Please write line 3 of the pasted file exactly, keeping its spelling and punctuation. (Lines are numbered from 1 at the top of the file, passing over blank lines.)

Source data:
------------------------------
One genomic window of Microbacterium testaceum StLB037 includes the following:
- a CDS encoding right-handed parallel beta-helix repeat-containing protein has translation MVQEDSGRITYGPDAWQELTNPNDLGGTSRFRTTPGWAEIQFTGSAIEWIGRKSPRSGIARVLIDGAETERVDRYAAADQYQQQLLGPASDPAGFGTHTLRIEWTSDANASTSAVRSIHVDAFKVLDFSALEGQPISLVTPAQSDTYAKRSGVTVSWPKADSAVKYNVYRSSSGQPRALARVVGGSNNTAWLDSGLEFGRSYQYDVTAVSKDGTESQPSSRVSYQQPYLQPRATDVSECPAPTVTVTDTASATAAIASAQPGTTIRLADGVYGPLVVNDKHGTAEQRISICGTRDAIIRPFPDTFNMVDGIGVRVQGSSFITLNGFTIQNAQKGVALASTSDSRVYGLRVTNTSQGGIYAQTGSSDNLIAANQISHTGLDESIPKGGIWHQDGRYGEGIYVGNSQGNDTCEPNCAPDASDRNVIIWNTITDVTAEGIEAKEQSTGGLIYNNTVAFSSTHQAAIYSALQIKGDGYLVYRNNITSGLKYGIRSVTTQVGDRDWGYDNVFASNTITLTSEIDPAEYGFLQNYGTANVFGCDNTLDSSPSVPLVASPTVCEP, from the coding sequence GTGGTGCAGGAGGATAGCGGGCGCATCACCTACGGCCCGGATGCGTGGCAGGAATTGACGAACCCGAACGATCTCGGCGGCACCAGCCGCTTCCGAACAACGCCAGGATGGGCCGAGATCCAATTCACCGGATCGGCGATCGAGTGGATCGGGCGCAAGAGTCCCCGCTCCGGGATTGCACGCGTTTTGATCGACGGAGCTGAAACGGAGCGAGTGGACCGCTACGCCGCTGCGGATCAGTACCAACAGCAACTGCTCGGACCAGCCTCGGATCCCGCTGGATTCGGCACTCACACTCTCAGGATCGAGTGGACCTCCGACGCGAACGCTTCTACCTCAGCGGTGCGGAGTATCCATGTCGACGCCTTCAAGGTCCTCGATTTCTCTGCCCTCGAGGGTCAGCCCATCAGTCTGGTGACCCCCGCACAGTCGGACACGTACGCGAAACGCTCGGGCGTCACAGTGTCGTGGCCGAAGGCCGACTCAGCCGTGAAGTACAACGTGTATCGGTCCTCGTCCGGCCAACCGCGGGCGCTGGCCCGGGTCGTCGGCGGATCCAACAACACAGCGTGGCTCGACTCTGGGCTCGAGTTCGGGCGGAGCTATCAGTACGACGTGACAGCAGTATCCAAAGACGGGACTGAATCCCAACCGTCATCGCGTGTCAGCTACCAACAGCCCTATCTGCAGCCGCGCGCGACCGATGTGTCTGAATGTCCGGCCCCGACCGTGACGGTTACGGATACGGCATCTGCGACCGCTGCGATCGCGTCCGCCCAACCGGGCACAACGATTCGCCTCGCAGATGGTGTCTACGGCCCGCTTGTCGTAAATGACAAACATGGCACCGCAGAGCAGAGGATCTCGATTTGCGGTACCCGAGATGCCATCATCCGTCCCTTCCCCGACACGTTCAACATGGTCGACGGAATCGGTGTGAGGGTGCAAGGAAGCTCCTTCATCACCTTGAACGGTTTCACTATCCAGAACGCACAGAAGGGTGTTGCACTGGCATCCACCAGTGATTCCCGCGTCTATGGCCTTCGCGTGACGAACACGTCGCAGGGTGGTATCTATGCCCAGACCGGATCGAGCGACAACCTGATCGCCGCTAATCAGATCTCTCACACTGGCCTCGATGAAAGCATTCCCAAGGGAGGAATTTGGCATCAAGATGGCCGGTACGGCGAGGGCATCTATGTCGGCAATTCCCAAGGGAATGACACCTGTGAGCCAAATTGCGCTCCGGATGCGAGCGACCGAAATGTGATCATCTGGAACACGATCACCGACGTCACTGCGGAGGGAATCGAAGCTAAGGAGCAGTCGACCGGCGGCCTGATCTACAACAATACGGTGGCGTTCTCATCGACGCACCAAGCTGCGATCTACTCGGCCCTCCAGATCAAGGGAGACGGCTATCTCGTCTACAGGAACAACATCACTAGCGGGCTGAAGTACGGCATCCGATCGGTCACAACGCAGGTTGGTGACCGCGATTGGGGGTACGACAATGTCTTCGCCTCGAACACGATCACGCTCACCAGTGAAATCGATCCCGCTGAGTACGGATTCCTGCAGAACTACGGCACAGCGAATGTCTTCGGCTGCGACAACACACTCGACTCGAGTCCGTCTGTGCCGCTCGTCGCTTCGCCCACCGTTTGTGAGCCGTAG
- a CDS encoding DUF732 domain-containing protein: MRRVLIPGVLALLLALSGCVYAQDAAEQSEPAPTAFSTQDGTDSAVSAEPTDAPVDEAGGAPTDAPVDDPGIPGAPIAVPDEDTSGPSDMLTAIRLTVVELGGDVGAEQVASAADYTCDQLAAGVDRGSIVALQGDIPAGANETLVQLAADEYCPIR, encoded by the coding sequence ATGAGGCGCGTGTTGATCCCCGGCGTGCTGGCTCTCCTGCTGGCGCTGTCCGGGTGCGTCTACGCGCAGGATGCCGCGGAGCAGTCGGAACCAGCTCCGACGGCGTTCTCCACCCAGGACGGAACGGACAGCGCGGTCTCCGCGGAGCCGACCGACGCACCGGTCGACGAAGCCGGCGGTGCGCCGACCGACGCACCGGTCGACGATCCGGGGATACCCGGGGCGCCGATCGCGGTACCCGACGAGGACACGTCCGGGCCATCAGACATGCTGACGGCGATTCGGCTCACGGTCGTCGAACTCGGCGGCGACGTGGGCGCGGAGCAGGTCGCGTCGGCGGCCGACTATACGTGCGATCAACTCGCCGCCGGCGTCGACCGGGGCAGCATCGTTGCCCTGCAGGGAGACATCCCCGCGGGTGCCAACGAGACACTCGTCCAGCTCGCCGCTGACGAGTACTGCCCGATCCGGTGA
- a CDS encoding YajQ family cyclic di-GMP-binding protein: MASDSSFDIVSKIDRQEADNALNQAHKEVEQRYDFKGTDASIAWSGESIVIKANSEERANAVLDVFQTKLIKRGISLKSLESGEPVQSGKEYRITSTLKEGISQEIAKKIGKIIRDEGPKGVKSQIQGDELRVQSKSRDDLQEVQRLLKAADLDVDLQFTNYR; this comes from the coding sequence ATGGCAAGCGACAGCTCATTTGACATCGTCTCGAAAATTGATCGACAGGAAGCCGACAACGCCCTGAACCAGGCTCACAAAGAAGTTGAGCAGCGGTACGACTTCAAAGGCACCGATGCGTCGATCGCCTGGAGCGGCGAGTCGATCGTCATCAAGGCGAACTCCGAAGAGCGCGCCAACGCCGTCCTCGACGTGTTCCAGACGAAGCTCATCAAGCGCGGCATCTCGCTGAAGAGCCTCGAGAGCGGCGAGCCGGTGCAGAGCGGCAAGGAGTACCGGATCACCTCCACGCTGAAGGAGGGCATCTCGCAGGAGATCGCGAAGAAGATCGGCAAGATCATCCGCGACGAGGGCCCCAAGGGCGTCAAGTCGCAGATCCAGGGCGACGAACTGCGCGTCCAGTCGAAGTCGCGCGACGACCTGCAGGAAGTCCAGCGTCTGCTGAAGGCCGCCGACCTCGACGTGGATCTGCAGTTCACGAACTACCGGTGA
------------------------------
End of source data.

- a CDS encoding DUF732 domain-containing protein: MRRVLIPGVLALLLALSGCVYAQDAAEQSEPAPTAFSTQDGTDSAVSAEPTDAPVDEAGGAPTDAPVDDPGIPGAPIAVPDEDTSGPSDMLTAIRLTVVELGGDVGAEQVASAADYTCDQLAAGVDRGSIVALQGDIPAGANETLVQLAADEYCPIR, encoded by the coding sequence ATGAGGCGCGTGTTGATCCCCGGCGTGCTGGCTCTCCTGCTGGCGCTGTCCGGGTGCGTCTACGCGCAGGATGCCGCGGAGCAGTCGGAACCAGCTCCGACGGCGTTCTCCACCCAGGACGGAACGGACAGCGCGGTCTCCGCGGAGCCGACCGACGCACCGGTCGACGAAGCCGGCGGTGCGCCGACCGACGCACCGGTCGACGATCCGGGGATACCCGGGGCGCCGATCGCGGTACCCGACGAGGACACGTCCGGGCCATCAGACATGCTGACGGCGATTCGGCTCACGGTCGTCGAACTCGGCGGCGACGTGGGCGCGGAGCAGGTCGCGTCGGCGGCCGACTATACGTGCGATCAACTCGCCGCCGGCGTCGACCGGGGCAGCATCGTTGCCCTGCAGGGAGACATCCCCGCGGGTGCCAACGAGACACTCGTCCAGCTCGCCGCTGACGAGTACTGCCCGATCCGGTGA